Badien Gokhs, literally meaning " community godmothers", work as a focal point on maternal health information. They are trained to raise awareness on maternal health care in their village and help identify women needing to be transported to a health centre to give birth.
Once the training has been completed, they each receive a mobile phone which they can use to coordinate with the health centre and midwives and to call for help during an emergency. This month, sixty ‘community godmothers’ or Badien Gohks in Kedougou received mobile phones bringing the total to 120 Badien Gohks in 2010.
“For us this is the priority right now,” said Dr Sene, head of Kedougou medical region. “Many areas are very isolated, so women have difficulty in reaching the health centre when they go into labour. They often wait till there is a complication before seeking help.”
In order to further reduce delays in accessing medical care, a motorbike ambulance has been specially designed to transport patients.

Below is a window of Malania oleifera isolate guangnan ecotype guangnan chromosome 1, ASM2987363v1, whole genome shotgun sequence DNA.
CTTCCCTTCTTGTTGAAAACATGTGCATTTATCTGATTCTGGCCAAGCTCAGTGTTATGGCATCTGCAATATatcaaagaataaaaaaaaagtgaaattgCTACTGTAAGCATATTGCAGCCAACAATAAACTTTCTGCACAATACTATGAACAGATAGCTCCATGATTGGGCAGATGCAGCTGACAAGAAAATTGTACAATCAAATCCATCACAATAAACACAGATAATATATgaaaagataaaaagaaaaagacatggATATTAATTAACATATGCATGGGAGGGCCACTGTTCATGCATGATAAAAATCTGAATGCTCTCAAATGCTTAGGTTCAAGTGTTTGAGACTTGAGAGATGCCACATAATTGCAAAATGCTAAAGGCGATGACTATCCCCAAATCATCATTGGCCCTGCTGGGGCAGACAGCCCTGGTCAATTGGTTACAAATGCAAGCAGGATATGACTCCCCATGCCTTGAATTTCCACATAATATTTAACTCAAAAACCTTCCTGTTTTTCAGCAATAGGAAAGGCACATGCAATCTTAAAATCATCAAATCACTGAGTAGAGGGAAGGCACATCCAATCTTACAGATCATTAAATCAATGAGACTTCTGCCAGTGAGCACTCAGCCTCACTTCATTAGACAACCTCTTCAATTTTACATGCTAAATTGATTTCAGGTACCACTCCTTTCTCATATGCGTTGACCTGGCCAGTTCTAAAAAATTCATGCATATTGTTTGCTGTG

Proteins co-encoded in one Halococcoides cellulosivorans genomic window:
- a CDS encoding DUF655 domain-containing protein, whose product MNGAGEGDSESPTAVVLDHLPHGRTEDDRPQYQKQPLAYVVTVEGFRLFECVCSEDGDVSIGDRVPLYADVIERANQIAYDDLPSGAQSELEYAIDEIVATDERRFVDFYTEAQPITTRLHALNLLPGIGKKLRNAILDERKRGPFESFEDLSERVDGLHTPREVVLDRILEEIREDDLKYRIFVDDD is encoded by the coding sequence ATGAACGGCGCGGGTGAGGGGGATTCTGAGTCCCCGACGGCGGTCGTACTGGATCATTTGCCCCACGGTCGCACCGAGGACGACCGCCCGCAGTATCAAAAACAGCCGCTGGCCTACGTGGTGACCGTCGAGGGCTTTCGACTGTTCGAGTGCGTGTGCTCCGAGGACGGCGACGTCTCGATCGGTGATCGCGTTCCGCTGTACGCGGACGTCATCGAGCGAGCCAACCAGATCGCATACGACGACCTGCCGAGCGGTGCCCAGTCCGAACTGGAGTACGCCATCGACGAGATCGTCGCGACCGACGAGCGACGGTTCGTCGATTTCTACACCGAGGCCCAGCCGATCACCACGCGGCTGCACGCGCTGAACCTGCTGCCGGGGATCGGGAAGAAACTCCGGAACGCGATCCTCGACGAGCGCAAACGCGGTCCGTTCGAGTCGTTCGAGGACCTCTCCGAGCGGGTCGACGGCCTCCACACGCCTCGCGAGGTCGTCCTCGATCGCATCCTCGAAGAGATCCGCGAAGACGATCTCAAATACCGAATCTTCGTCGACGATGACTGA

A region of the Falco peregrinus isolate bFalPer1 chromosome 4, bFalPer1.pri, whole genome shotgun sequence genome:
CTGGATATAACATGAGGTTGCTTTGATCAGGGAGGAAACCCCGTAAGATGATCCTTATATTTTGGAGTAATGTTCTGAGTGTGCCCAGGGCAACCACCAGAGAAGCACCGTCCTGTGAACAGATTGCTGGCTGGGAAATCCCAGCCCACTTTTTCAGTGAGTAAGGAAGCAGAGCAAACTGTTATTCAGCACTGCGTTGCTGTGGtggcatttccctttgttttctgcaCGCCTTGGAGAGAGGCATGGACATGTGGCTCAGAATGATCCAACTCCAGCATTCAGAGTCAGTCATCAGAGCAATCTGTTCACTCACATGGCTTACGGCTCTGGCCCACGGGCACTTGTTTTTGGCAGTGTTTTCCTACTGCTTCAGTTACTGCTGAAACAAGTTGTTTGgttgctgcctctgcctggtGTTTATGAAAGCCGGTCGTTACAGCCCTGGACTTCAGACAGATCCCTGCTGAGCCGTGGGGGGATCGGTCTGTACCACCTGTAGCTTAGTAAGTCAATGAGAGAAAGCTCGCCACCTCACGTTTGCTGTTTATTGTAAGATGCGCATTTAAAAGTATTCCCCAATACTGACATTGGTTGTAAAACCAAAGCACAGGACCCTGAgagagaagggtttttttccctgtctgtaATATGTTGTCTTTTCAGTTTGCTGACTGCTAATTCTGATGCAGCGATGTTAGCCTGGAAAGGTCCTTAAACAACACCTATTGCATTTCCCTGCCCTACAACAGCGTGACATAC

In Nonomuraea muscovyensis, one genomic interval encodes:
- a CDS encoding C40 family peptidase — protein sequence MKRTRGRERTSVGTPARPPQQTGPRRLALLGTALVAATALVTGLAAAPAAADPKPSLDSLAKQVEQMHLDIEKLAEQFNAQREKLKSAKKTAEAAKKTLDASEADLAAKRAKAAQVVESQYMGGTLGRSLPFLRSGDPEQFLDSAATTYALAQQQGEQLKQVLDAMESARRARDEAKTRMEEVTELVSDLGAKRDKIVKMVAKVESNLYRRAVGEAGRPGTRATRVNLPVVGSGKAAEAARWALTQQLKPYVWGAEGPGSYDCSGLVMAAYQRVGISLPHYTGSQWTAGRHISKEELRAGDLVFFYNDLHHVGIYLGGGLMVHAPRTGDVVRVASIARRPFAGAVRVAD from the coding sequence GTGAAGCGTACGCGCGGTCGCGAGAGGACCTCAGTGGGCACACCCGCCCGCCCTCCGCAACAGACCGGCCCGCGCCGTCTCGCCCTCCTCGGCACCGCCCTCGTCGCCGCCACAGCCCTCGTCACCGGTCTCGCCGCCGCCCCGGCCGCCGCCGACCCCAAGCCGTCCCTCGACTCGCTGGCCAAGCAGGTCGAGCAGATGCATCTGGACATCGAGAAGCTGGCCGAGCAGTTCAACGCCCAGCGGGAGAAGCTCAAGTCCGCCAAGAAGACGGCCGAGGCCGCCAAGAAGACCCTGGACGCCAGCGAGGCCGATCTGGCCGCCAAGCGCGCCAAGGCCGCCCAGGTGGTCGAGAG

“When there is an emergency the Badien Gohk calls us at the health centre” explained Maktar Mansali head nurse of Bandafassi health post where the ambulance trike donated by WAHA is based. “A nurse or midwfe will go with the ambulance and evaluate whether the patient should give birth in the health post or be transported to Kedougou where obstetric care is available.”
After several months of testing the ambulance, the driver has been proposing modifications to improve the next series of trike ambulances WAHA will be making. He will also be training future drivers on using the trike.
“Community participation and the role of Badien Gohks is a key component of our strategy to reduce maternal death,” concludes Dr. Sene. “Partnering with WAHA International has been a very productive experience, as WAHA offers concrete solutions to the needs we identify.”
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